Oklahoma Gov. Fallin to lead smoking crackdown petition
BY BARBARA HOBEROCK World Capitol Bureau
Wednesday, February 20, 2013
2/20/13 at 7:30 AM
OKLAHOMA CITY - Gov. Mary Fallin on Tuesday said she will lead an initiative petition drive to let voters decide to crack down on smoking in public places.
The wording of the language is still being worked out, but supporters are hopeful it will be on the ballot in 2014.
Gov. Mary Fallin:
It could let local cities and towns pass ordinances stricter than state law regulating tobacco. Some have proposed an outright ban of smoking in public places, Fallin said.
She said both of her parents began smoking at a young age. Her father died before she got married or ran for office; her mother lived longer but had medical issues.
It has not been determined how the petition would be circulated nor its cost.
The petition would require 82,782 signatures if it called for a change in the law and 155,216 signatures if it called for a change in the state Constitution, for it to be put on the ballot, said Fallin spokesman Alex Weintz.
The action comes a day after a Senate panel voted down Senate Bill 36, which would have let cities and towns pass ordinances stricter than state law governing tobacco use.
Critics said the measure could create a geographic quilt of areas with varying rules on smoking, giving some businesses an advantage over others.
Leading the charge against the measure was Sen. Rob Johnson, R-Yukon, who said the bill was anything but local control.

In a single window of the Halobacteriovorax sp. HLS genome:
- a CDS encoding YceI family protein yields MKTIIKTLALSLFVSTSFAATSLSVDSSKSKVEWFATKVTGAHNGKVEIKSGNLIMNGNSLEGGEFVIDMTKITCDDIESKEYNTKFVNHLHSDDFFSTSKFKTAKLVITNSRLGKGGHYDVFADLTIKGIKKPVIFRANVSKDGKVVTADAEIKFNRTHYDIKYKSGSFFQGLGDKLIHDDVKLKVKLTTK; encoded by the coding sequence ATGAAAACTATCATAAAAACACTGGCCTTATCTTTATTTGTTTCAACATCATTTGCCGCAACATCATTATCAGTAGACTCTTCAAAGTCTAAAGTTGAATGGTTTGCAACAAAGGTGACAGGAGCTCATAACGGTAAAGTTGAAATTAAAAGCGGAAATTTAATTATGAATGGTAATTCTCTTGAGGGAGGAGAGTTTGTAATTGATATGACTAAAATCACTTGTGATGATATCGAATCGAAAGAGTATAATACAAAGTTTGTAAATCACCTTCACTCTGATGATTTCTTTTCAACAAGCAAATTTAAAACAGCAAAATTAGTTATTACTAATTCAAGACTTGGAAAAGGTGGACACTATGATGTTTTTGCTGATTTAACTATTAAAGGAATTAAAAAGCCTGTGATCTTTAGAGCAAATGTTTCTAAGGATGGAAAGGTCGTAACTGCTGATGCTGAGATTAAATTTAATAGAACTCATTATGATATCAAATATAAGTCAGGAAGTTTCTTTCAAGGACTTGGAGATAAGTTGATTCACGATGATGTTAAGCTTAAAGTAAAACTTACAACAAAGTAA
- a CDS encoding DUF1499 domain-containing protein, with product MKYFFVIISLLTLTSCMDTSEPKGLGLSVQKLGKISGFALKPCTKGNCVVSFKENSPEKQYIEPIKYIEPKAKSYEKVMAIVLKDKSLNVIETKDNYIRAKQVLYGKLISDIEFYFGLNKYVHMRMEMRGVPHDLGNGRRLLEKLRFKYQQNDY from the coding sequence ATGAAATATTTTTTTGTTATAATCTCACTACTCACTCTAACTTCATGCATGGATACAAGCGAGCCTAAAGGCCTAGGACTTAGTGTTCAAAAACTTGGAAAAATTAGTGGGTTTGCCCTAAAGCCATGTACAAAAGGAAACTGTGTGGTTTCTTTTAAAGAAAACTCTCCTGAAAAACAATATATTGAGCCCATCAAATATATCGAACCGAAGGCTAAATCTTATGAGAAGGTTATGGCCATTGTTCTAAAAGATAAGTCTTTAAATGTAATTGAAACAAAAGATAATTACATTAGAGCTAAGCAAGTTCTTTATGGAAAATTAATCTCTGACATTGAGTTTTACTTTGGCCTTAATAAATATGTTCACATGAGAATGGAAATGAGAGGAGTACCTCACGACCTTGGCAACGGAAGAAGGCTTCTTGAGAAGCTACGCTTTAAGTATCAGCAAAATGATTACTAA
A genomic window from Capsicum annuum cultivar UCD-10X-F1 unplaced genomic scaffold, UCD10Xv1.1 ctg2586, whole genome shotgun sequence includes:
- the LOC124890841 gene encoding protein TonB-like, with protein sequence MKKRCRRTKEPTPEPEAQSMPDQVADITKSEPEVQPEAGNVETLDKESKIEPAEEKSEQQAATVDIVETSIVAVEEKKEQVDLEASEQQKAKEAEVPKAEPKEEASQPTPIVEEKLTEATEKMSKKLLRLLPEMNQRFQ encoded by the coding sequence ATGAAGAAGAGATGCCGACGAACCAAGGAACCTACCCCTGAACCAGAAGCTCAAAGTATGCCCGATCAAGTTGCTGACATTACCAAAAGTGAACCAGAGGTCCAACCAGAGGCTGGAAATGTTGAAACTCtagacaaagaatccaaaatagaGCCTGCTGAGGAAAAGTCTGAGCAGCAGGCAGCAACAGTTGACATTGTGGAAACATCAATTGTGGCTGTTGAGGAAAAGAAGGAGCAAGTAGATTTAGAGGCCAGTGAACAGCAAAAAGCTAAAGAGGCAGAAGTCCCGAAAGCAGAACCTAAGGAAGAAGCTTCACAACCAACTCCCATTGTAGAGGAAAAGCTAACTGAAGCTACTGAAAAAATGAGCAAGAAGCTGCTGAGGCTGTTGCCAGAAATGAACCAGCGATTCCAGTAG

Years ago, lawmakers passed a measure limiting smoking in public places, but allowed restaurants to build separately ventilated smoking rooms.
Critics of Senate Bill 36 said the measure was unfair to restaurant owners who made the investment, but could have to shut them down should cities pass ordinances requiring it.
The measure was originally assigned to the Senate Health and Human Services Committee.
Sen. Brian Crain, R-Tulsa, said he would not hear the measure.
It was then reassigned to the General Government Committee, where it was voted down.
Fallin, who called for local control in her State of the State address earlier this month, said she was disappointed in Monday's action.
"Now, the tobacco interests may have won a battle yesterday, but they didn't win the war," Fallin said.
Oklahoma ranks fourth highest in the nation for smoking, she said.
Some 6,000 Oklahomans die each year from smoking-related illnesses, she said.
"Now is the time to take this issue to the people of Oklahoma," Fallin said. "We know how a majority of the people of Oklahoma feel about this issue."
Oklahoma City Mayor Mick Cornett said he was surprised by the Senate panel's action.
The reaction has been amazing, he said.
"I think today there is a broad response of anger," Cornett said.
Johnson said he would be more supportive of an outright ban than letting cities and towns individually decide because it would create a level playing field.
Fallin said the issue was personal for her.
Both of her parents began smoking at a young age. Her father died before she got married and before she ran for office.
"My mother became very ill at the age of 73 with heart disease, had three heart surgeries," Fallin said.
"She later had all kinds of other issues from several strokes. She became bedridden. She had a feeding tube and diapers, and I was her caregiver for five years during her illness. Many of her issues were related to her lifestyle choices that she had made."
Ponca City Mayor Homer Nicholson, president of the Oklahoma Municipal League, said he hopes all Oklahomans will get on board.
Oklahoma is one of two states where state law prohibits cities and towns from enacting smoking ordinances more stringent than state law, Nicholson said.
Original Print Headline: Fallin to lead anti-smoking push
Barbara Hoberock 405-528-2465
The "Grim Reaper" walks in the rotunda of the state Capitol in Oklahoma City on Tuesday. The "Reaper" attended Gov. Mary Fallin's announcement for plans to put to a vote of the people proposed tobacco regulations aimed at reducing second-hand smoke. STEVE GOOCH/The Oklahoman